How have recruiting techniques changed because of COVID-19?
National, state and local leaders from healthcare, government, finance and business are working feverishly to get more beds, ventilators and supplies of every kind to states and hospitals hit the hardest, and to come up with innovative recruiting techniques to quickly hire staff. That’s where you come in.
The COVID-19 pandemic is an unprecedented national emergency, and as the virus continues to spread, media reports continue to highlight the need for more beds, ventilators, PPE and, most of all, more nurses.
Nurses are needed to triage ED patients and quarantine those who test positive. They’re on the frontlines of care in every setting, dealing with a variety of patients and assuming constantly changing roles and assignments, filling in where needed and making a difference in outcomes.
As more diagnostic tests are done, cases grow at an alarming rate, as do the numbers of patients needing hospitalization and intensive care. Sadly, the number of deaths continue to rise as well.
Your role is important
You know well what your organizations are facing as census counts surge and extremely ill patients fill emergency rooms.
Control of infection, the safety of personnel, additional space and equipment, and supplies may all be on the list of needs, but the need for staff eclipses them all — and it’s you who are looked at to provide it.
Among your many duties, you’re likely reviewing the current recruitment plan and budget with hospital leadership and unit managers to provide for the special needs of your COVID-19 patients. You’re working with nurse leadership on innovative and creative ways to recruit, knowing full well the constraints posed by social distancing and working remotely.
You may be looking at bringing back recently retired nurses, changing shift times and assignments, reassigning tasks to other personnel, adding ancillary staff to the existing care team and more.
Think outside the box
Recruiters have always needed to be innovative in their recruitment and retention efforts and be able to “think outside the box.” Now, it’s more important than ever. To recruit new staff and retain current staff calls for responsiveness and timeliness, patience and teamwork, and attention to detail.
Good communication and listening skills are needed with staff. They’re the ones in the trenches, and they know what’s going well and what’s not. They know their patients’ needs and which skill sets are required to provide for them. Continue to ask for their input and suggestions.
Your innovation has always contributed to your organization’s success. “What do the nurses think?” is as important to the C-suite as it is to you.
Talk with your critical care leaders about using different staff to fill patient needs. Also ask these questions:
- Could the current and up-to-date knowledge of senior nursing students from colleges closed for the semester be utilized?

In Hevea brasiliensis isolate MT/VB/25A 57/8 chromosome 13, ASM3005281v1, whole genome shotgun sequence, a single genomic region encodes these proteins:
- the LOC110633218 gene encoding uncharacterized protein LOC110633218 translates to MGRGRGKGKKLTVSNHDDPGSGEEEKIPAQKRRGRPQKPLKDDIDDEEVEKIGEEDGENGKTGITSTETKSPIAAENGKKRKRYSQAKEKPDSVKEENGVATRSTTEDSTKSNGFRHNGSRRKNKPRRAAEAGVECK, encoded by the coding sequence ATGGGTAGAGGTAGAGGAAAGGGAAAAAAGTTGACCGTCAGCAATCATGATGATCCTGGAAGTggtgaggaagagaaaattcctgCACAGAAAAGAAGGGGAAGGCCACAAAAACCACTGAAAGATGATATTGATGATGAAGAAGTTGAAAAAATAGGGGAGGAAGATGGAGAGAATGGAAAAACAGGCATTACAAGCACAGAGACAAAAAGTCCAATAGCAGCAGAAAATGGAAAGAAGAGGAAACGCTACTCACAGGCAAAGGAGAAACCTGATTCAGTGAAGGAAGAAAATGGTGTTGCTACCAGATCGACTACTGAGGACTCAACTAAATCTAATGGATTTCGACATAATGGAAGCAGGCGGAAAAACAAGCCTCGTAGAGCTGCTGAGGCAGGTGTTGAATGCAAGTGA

- Should you reach out to local nursing program faculty and employ a competency-based approach to ascertain their skills?
- Might a new job description be designed for them in which they work under the supervision of a staff RN or nurse educator?
- What about offering part-time nurses the opportunity to go full time temporarily, perhaps with full-time benefits?
- Could the use of locum tenens staff be another arrow in your quiver?
And lastly, the Army recently announced that their recruitment is going totally virtual. Maybe consider the role telemedicine is playing in this epidemic and how you can use it. A lot is changing, and we need to change with it. Discovering what innovative recruiting techniques work for you may be a challenge.
Deal with the current reality
“As the U.S. battles to limit the spread, the number of healthcare workers ordered to self-quarantine is rising at an exponential pace.” Such headlines now are familiar, and your staff is probably worrying about having even less staff going forward.
They might be asking “what if more and more of us get sick and can’t work? How will the hospital cover us?”
Communicate with staff on what you’re doing to get more staff and keep them informed on the plans in place. Assure and then reassure them. Keep updating your staff on prospective hires, ways to provide expedited orientations, new staff models being looked at, temporary staffing plans, innovative ways to interview and test applicants and everything you’re doing to keep staffing safe.
Look and plan ahead
Current forecasts on the length of the pandemic vary, but it’s important to keep looking ahead and working months out on staffing plans. Keep the recruitment pipeline open and moving.
While everyone else is on self-quarantine, stay out in front of your nursing audience by all remote, telephonic, digital and print methods possible. Don’t disappear into the background in your recruiting efforts or in communication.
The tapestry of patient care is likely to continue changing for a long time, and hospitals and staff will change the way they do things in many ways. It’s not going to be easy. It’s not news that nurses and other medical professionals recently were placed at the top of the list of most dangerous jobs to have during emergencies such as this one. So do all you can to hold onto them.
Work with all of leadership to make the workplace best for current staff, and irrespective of cost, show staff you’re advocating for them by trying innovative recruiting techniques to get new staff on board.